Hikes in Philippine History #2: German explorer Fedor Jagor dayhikes Mt. Asog in 1859

The view from Mt. Asog – which Fedor Jagor would have seen if the
summit weren’t covered with clouds

annotated by Gideon Lasco

In the course of my historical research I have stumbled upon various accounts of mountain climbing trips in the journals of hikes in the Philippines – or at least descriptions of various mountains. They are too interesting to ignore so I thought it would be nice to start a series about them. 

Fedor Jagor (1816-1900)

The first featured hiker on our list is Fedor Jagor
(1816–1900), a German scientist and explorer who traveled in the Philippines from 1859-1860. This account, originally in German and later translated in English, is probably the first to describe hikes up Bicol mountains. After Mt. Isarog (Hikes in Philippine History #1), we continue with his account about Mt. Asog, which he referred to with its alternate name, Mt. Iriga.


From the Isarog I returned through Naga and Nabua to Iriga, the ascent of which I at length accomplished.The ascent.The chief of the Montesinos had received daily rations for twenty-two men, with whom he professed to make a road to the summit; but when, on the evening of the third day, he came himself to Iriga, in order to fetch more provisions, on the pretext that the work still required some time for execution, I explained that I should endeavor to ascend the mountain on the following morning, and requested him to act as guide. He consented, but disappeared, together with his companions, during the night; the Filipinos in the tribunal having been good enough to hold out the prospect of severe punishment in case the work performed should not correspond to the working days.

After fruitless search for another guide, we left Buhi in the afternoon, and passed the night in the rancho, where we had previously been so hospitably received. The fires were still burning, but the inhabitants, on our approach, had fled. About six o’clock on the following morning the ascent began. After we had gone through the forest, by availing ourselves of the path which we had previously
beaten, it led us through grass three or four feet in height, with keen-edged leaves; succeeded by cane, from seven to eight feet high, of the same habitat with our Arundo phragmites (but it was not in flower), which occupied the whole of the upper part of the mountain as far as the edge. Only in the ravine did the trees attain any height. The lower declivities were covered with aroids and ferns; towards the summit were tendrils and mosses; and here I found a beautiful, new, and peculiarly shaped orchid.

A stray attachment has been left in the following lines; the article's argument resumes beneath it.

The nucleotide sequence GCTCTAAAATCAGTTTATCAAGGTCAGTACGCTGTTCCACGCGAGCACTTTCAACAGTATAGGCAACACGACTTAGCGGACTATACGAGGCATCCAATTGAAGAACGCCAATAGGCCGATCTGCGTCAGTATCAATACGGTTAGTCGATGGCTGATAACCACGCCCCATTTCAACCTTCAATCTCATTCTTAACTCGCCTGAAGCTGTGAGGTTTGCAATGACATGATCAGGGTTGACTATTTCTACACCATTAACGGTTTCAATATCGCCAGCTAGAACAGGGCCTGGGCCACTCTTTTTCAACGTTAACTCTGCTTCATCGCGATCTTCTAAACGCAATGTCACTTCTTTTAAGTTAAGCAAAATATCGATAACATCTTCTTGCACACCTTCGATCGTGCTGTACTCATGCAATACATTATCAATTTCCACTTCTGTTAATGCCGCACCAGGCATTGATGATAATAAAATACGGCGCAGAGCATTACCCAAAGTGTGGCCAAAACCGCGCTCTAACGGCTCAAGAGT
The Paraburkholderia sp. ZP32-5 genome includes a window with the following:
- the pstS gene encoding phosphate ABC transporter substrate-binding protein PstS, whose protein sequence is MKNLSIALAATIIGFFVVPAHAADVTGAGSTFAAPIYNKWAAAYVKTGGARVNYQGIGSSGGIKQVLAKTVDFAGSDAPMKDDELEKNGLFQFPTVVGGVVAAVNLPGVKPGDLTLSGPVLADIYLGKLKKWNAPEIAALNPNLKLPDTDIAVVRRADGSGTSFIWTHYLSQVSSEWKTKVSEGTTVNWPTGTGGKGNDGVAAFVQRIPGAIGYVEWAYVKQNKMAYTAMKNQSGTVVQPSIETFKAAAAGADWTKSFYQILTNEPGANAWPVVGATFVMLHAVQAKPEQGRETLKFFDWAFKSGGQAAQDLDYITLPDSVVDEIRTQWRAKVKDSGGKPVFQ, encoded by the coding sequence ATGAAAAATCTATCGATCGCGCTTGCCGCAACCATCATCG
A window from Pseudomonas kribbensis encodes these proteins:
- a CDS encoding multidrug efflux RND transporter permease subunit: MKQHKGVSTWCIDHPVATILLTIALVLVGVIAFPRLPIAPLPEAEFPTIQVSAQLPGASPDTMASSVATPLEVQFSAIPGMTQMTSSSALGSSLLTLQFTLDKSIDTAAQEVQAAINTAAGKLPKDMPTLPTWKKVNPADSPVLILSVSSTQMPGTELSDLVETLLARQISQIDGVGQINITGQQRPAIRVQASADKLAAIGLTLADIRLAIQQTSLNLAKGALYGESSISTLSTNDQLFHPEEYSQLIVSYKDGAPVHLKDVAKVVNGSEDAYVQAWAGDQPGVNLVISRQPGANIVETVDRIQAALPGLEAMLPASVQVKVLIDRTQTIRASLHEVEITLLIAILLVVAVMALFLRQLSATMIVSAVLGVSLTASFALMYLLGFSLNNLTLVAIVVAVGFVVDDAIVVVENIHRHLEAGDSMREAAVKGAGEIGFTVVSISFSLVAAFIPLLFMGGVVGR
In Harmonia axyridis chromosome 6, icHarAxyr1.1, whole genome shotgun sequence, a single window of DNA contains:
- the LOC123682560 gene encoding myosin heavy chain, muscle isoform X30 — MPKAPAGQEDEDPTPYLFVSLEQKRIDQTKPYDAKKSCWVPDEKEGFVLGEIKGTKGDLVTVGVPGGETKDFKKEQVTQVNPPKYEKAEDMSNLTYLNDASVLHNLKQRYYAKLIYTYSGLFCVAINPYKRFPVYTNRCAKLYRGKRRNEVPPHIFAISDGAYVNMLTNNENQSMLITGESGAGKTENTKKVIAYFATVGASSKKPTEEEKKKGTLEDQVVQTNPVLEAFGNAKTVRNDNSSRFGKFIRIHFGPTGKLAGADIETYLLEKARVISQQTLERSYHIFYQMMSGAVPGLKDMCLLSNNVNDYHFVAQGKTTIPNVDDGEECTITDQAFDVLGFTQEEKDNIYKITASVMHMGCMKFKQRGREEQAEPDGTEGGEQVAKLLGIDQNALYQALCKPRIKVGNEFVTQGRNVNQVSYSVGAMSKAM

The Cimarrons had cut down some cane; and, beating down our road for ourselves with bolos, we arrived at the summit a little before ten o’clock. It was very foggy. In the hope of a clear evening or morning I caused a hut to be erected, for which purpose the cane was well fitted. The natives were too lazy to erect a lodging for themselves, or to procure wood for a watchfire. They squatted on the ground, squeezed close to one another to warm themselves, ate cold rice, and suffered thirst because none of them would fetch water. Of the two water-carriers whom I had taken with me, one had “inadvertently” upset his water on the road, and the other had thrown it away “because he thought we should not require it.”

Altitude.I found the highest points of the Iriga to be 1,212 meters, 1,120 meters above the surface of the Buhi Lake. From Buhi I went to Batu.

The Batu Lake (one hundred eleven meters above the sea) had sunk lower since my last visit in February. The carpet of algae had increased considerably in breadth, its upper edge being in many places decomposed; and the lower passed gradually into a thick consistency of putrid water-plants (charae, algae, pontederiae, valisneriae, pistiae, etc.), which encompassed the surface of the water so that only through a few gaps could one reach the bank.

Right across the mouth of the Quinali lies, in the lake, a bar of black mud, the softest parts of which were indicated by some insignificant channels of water. As we could not get over the bar in a large boat, two small skiffs were bound together with a matting of bamboo, and provided with an awning. By means of this contrivance, which was drawn by three strong carabaos (the whole body of men with evident delight and loud mirth wading knee-deep in the black mud and assisting by pushing behind) we succeeded, as if on a sledge, in getting over the obstacle into the river; which on my first visit overflowed the fields in many places, till the huts of the natives rose out of the water like so many ships: but now (in June) not one of its channels was full. We were obliged in consequence to continue our sledge journey until we were near to Quinali.

Blogger’s note: Again, Fedor Jagor failed to see a clearing at the summit of Mt. Asog — too bad for him! But it seems that he has a relatively fast pace as it only took him four hours to reach the summit from the trailhead. Yes, dayhikes were already in done in the 19th century!

Reference: The Former Philippines Through Foreign Eyes (Craig, 1917 ed.). Available: http://www.gutenberg.org/files/10770/10770-h/10770-h.htm#xd20e3939

Hiking in Philippine history #1: Mt. Isarog
Hiking in Philippine history #2: Mt. Asog
Hiking in Philippine history #3: Mt. Masaraga
Hiking in Philippine history #4: Mt. Mayon

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